My first job supporting computers was at the library at Miami University. I was responsible for a number of computer-based indexes to periodicals and journals. During my time, a computer-based card catalog–an innovation at the time–was rolled out, and expanded my scope. My job was to make sure all the terminals were functioning, as well as provide instruction to the users as to how to use the systems. At this point, in the early Nineties, computers were no where near as ubiquitous, and the technology was still relatively basic. All of the systems were dumb terminals, hooked to a central server.
Among my duties was the care and feeding of the printers. In those days, inkjets weren’t common, and laser printers were quite expensive. To print the references you needed, the cheap solution was a dot matrix printer. In the case of the library, it was scores of Okidata 390s–you can still buy them today.
These really were reliable printers. Where my inkjet seems to take several moments of priming and humming before printing the first line, the Okis just went. When I consider the environment they operated in–a lot of start-and-stop print jobs in a publicly assessable area–the tractor-fed paper rarely jammed. Even then, it was usually due to a fellow student attempting to “fix” something. I’d have to lug a new box out to the card catalog every once in a while, but, for the application, the continuous feed paper was a perk. The ink lasted forever, and when I did need to replace it, a new cartridge just snapped in. There was no “aligning printhead” or other action on the printer. One person in my role could typically take care of the estate with a five minute pass every hour. Everything was just simple.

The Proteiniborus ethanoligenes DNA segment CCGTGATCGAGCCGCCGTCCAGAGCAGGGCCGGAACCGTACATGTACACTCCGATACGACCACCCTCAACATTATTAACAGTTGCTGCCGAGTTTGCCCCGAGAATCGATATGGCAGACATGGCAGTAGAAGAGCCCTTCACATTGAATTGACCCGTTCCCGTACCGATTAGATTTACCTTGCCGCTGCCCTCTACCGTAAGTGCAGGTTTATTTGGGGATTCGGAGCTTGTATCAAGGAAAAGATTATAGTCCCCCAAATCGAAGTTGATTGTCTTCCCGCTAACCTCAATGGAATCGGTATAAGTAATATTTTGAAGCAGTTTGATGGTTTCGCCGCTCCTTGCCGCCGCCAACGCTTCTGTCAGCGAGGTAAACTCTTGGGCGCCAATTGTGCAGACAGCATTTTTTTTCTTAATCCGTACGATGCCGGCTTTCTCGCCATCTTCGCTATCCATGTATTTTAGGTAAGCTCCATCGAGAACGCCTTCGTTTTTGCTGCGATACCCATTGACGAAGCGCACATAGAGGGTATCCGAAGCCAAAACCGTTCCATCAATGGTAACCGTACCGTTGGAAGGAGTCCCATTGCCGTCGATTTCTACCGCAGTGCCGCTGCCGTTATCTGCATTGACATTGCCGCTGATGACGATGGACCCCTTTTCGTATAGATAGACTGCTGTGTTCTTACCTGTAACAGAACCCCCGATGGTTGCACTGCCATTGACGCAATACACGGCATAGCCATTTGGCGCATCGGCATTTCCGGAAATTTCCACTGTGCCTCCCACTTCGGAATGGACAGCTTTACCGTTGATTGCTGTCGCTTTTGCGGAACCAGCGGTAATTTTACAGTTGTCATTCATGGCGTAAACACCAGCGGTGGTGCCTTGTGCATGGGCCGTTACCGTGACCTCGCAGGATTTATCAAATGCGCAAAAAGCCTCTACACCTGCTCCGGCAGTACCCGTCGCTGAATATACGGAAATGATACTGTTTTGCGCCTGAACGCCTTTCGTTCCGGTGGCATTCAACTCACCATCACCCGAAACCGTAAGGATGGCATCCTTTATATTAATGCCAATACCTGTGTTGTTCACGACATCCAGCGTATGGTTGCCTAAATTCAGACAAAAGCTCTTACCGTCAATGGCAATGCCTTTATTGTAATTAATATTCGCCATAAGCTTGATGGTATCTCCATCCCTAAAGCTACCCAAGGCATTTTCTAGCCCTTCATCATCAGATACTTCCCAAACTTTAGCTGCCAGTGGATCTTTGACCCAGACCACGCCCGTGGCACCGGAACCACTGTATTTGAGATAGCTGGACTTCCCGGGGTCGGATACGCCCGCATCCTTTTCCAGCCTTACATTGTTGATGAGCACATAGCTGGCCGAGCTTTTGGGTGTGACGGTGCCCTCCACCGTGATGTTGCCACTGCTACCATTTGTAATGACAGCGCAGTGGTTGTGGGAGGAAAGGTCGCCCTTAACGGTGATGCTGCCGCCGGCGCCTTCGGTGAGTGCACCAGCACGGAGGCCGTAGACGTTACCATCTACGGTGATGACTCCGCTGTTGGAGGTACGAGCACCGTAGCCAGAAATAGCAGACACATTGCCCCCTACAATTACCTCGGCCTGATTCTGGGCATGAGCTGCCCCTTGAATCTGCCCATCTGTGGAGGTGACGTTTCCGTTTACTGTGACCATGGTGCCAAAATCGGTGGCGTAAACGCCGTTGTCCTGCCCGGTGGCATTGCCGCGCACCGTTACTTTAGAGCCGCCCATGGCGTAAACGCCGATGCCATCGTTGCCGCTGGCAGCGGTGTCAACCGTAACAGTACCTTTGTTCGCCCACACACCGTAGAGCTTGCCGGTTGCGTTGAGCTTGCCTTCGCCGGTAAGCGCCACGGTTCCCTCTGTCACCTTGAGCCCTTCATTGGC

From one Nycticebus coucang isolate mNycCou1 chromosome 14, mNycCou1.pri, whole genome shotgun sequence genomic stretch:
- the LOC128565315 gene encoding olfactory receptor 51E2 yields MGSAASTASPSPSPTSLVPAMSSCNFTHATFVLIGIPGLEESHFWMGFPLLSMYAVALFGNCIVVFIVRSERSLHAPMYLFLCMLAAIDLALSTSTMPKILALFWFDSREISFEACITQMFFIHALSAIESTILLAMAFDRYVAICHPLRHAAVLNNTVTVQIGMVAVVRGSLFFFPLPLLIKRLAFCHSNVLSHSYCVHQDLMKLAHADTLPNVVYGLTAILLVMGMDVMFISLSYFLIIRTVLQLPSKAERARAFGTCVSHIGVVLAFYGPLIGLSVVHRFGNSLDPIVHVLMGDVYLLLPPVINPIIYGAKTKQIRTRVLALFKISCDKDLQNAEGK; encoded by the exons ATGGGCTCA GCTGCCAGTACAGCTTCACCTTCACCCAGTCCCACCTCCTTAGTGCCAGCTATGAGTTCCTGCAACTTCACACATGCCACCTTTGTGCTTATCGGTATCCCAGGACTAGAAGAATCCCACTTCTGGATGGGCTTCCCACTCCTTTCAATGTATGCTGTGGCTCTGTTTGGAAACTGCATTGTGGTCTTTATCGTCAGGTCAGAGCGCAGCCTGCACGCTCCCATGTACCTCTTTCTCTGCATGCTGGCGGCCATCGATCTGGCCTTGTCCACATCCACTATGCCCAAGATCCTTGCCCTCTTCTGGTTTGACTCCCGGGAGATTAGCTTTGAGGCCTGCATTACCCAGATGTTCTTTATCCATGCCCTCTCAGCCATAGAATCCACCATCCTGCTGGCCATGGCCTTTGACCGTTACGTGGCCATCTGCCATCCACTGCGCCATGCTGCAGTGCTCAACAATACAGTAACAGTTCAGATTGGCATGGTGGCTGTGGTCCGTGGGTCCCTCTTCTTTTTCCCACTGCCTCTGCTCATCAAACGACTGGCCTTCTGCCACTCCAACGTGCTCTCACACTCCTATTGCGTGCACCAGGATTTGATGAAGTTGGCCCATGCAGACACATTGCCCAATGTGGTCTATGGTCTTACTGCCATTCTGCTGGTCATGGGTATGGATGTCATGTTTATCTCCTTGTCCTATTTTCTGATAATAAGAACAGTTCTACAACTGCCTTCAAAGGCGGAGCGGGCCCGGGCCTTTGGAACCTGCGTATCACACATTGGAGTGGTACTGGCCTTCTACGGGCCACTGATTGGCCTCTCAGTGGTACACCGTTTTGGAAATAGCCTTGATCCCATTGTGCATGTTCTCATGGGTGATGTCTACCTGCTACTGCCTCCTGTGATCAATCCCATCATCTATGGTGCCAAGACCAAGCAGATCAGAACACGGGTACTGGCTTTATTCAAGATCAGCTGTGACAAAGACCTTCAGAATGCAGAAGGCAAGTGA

Granted, you couldn’t print graphics on it, and, if you wanted any speed at all, you were limited to the 3-6 typefaces built in. But, for just printing data, they got the job done reliably. Sometimes, when I have to pace back and forth between my desk and the office LaserJet, I wonder if it’s really worth what was given up.
I seem to not be the only one who feels this way. Over the weekend, I saw an Oki at a bookstore, lovingly tagged Old Betsy. The plastic clearly yellowing with age–it wouldn’t surprise me if it had been there nearly all of the store’s twenty-eight years. I pointed it out to my wife, and the clerk said that she was the most reliable printer in the shop. I absolutely believed her, and, for a moment, wondered if we had one kicking around our closet.